Static websites are ideal if you need a small website that doesn’t need to have its content updated regularly. Some people will create static blogs but remember – you usually won’t have a CMS to make adding new content to your website easy. You will need to do some coding on your own. Or, you can use a static website generator to regenerate your whole WordPress website every time you make a change.

Displaying Dynamic Content or Using Dynamic Elements Can Become Difficult

Finally, the biggest drawback to having a static website is that it simply can’t do everything a dynamic website can do as easily. You’ll need to set up a third-party service to enable the basic levels of interactivity, and you’ll probably have a tough time making it as engaging as dynamic websites can be.

They Get Rid of the Core Features WordPress Users Love

The ease with which you can change how your WordPress website appears and acts just by choosing a great and versatile theme and a couple of plugins is completely gone when you switch to a static website. And even the traits of dynamic websites you can have on static websites, you’ll have at a more significant cost in time, labor, or money.

How to Create a Static WordPress Website

Before we get started, you should know that you don’t have to use WordPress to create a static website. Static site generators have their way of creating a website that doesn’t have anything to do with WordPress, although a lot of them will also help you migrate a WordPress website to static. But if you’re sure you want to use WordPress, here are your options.

Build a Headless WordPress Website

Netlify

If you want to keep the benefits of using WordPress as the CMS but don’t want to use it to handle the frontend, you can use WordPress as a headless CMS. So you’ll use a development framework to build a website and then use an API to connect it to WordPress which will serve as the backend.

Sounds simple? Of course not. For someone who is used to creating websites in WordPress, all of this might sound too alien and complicated. There are platforms such as Netlify that aim to make the whole process easier, so you should consider checking them out.

Build a WordPress Website and Use a Static Website Converter Service

Strattic

For the website developer who’s already familiar with WordPress and doesn’t want to venture into other environments, creating a website in WordPress and then converting it to a static website is also an option.

Using a dedicated service such as Strattic, a static WordPress website host, makes a lot of sense if you choose this road. Besides being able to try it out for free, you’ll also take care of the whole migration in three steps and get a whole lot of support for things you’d otherwise have to figure out on your own.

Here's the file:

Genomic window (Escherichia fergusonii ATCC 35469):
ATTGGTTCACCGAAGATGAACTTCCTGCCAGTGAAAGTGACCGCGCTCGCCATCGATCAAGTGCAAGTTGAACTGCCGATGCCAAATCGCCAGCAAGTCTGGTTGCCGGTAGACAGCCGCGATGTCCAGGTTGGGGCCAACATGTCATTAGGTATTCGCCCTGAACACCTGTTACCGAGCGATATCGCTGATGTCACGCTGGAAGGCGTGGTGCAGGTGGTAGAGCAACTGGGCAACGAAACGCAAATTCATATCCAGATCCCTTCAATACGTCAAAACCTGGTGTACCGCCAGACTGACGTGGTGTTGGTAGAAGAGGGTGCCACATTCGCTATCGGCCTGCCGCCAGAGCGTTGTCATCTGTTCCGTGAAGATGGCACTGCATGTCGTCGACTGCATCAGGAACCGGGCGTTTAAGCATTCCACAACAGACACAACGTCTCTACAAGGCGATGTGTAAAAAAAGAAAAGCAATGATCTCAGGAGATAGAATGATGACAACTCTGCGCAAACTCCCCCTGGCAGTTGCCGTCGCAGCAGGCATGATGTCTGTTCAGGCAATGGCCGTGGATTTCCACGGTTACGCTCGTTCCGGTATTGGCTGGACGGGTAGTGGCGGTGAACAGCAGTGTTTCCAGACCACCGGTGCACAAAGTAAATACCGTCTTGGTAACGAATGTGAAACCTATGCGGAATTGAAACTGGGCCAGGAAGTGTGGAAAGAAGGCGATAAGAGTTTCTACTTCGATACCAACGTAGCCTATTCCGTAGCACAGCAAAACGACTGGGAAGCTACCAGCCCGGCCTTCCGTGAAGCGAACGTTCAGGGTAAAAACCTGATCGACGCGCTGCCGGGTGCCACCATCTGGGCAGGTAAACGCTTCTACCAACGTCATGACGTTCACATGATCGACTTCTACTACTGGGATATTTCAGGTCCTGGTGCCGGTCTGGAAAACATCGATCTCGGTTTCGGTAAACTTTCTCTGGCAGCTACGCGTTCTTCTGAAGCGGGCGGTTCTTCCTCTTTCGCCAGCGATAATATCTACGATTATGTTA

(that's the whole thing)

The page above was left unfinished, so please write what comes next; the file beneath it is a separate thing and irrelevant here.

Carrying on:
Use a Plugin with an Existing WordPress Website

Simply Static

Finally, you can use a plugin to create a static version of your WordPress website. Simply Static is one of the more popular solutions, and it can create a static version of your website with the push of a button.

Before it does, however, you’ll need to set a couple of things up first. If your website already occupies the position where you’d like to have its static version, you’ll have to migrate your regular WordPress website to a different subdomain. If you plan to take your website to a whole other server, you’ll be able to get the static version of the website in a .zip file.

The plugin will also let you choose whether you want to use absolute URLs with a specified domain name, or relative URLs with any domain. The plugin will let you include or exclude URLs, but it will always create a copy of your whole website, making updating an existing website with subsequent static versions a chore.

But once you’ve set everything up and pressed the Generate Static Files button, you’ll be notified of all the URLs the plugin found and copied, as well as possible troubles it encountered along the way. Depending on the delivery method you chose, you will either get a link to download a .zip file containing the website, or you’ll have the static version of your website sent to the specified server path. Either way, that’s as far as the plugin will take you – you’ll have to get the website online on your own.

Let’s Wrap It Up!

Static websites are a mixed bag when it comes to benefits and drawbacks. They can provide good safety, reduce some costs, and improve website performance. They can also be notoriously difficult to set up and dependant on third-party services for decent interactive functionalities.

If your mind’s made up on using a static website, however, WordPress as a starting point is a sound choice, especially if you’re already familiar with how the CMS works. You’ll have a couple of good options for creating a static WordPress website. You can use the CMS to power the backend alone, with the headless CMS setup. If you want to use WordPress to build the whole website, however, using a converter service or a plugin is the way to go.